A look inside Hollywood and the movies. : THE MURPHY FILE : Some Might Say That Fantasy Isn't Such a Bad Deal, Given the Political Realities

Audiences who've been following the televised political debates could end up thinking that the funniest of the candidates running for office isn't named George, Bill or Ross.

So who could it be? Here's a hint: "On Nov. 3, Americans will go to the polls to elect new leaders. On Dec. 4, Americans will go to the movies to see what we've gotten ourselves into."

The campaign is part of the marketing strategy for the upcoming comedy "The Distinguished Gentleman," which stars Eddie Murphy as candidate Jeff Johnson, who runs for office on a lark and ends up winning. It just so happens that the name Jeff Johnson is the name of his district's very popular representative, who many voters don't know is dead.

The marketeers at the Walt Disney Co.'s Hollywood Pictures division figured that the debate tie-in was just too ripe an opportunity to pass up--especially in light of the fact that the movie's theme of corruption on Capitol Hill goes hand-in-hand with the anti-Washington sentiment that's peppered this political season. One of the key comedic setups is when it dawns on Murphy how much money he'll make as a congressman--and how willing lobbyists are to throw money at him once elected.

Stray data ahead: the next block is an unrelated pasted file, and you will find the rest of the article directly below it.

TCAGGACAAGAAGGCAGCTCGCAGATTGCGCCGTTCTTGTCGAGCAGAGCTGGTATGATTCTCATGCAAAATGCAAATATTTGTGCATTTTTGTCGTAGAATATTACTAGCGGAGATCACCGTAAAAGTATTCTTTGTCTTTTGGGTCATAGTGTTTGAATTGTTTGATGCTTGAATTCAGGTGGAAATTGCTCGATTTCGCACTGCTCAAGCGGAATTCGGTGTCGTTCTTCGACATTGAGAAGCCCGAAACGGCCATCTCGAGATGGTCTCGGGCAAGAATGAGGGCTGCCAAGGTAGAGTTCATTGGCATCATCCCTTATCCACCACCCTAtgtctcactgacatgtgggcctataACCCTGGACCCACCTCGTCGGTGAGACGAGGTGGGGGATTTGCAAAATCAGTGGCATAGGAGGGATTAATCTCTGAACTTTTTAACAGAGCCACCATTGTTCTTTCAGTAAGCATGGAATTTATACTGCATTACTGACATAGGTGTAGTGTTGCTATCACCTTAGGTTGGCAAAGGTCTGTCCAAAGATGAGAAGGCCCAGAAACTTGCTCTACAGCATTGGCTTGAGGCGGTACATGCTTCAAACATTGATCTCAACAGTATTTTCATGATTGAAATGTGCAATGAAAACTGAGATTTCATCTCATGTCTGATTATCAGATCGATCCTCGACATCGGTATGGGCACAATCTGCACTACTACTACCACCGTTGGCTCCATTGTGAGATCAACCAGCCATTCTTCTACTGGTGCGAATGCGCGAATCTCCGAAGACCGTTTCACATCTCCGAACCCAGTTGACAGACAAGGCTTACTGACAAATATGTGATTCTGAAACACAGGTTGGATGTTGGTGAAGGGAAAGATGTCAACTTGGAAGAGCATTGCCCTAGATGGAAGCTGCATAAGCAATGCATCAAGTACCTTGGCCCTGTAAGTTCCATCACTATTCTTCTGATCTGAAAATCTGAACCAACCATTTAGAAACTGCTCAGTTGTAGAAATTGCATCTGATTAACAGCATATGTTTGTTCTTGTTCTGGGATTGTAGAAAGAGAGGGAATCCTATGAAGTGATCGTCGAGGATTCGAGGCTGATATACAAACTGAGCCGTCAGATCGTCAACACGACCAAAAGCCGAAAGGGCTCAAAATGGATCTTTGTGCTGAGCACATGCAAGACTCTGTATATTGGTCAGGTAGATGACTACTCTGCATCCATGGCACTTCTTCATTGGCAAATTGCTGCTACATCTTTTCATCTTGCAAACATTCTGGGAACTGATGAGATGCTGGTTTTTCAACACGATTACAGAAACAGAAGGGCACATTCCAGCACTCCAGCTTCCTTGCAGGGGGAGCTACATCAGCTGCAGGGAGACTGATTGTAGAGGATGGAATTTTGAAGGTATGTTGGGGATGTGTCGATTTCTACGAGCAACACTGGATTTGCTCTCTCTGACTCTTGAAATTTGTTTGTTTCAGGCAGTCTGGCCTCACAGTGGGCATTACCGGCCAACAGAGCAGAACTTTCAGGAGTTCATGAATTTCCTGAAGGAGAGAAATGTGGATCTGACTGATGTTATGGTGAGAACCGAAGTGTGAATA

But the big difference, said one Disney source, is that "you want to laugh at our film. I'm not sure that (the truth) is as funny."

("Distinguished Gentleman" was penned by Marty Kaplan, former speechwriter to Walter Mondale. His wife, Susan Estrich, is a law professor at USC and political pundit.)

Disney bought national commercial time on ABC, CNN, CBS and Fox. The spots also ran during numerous local nighttime news broadcasts following the vice presidential debate on Tuesday. Speaking about the Tuesday debate between Dan, Al and James, a Disney source said, "in many ways, it was an even better tie-in than with the presidential candidates. We thought Eddie Murphy would be perfect with those characters."

But the studio doesn't want to overdo it. No TV spots were bought for the remaining presidential debate scheduled Monday.

It's up to the viewers now who's the biggest audience-pleaser.

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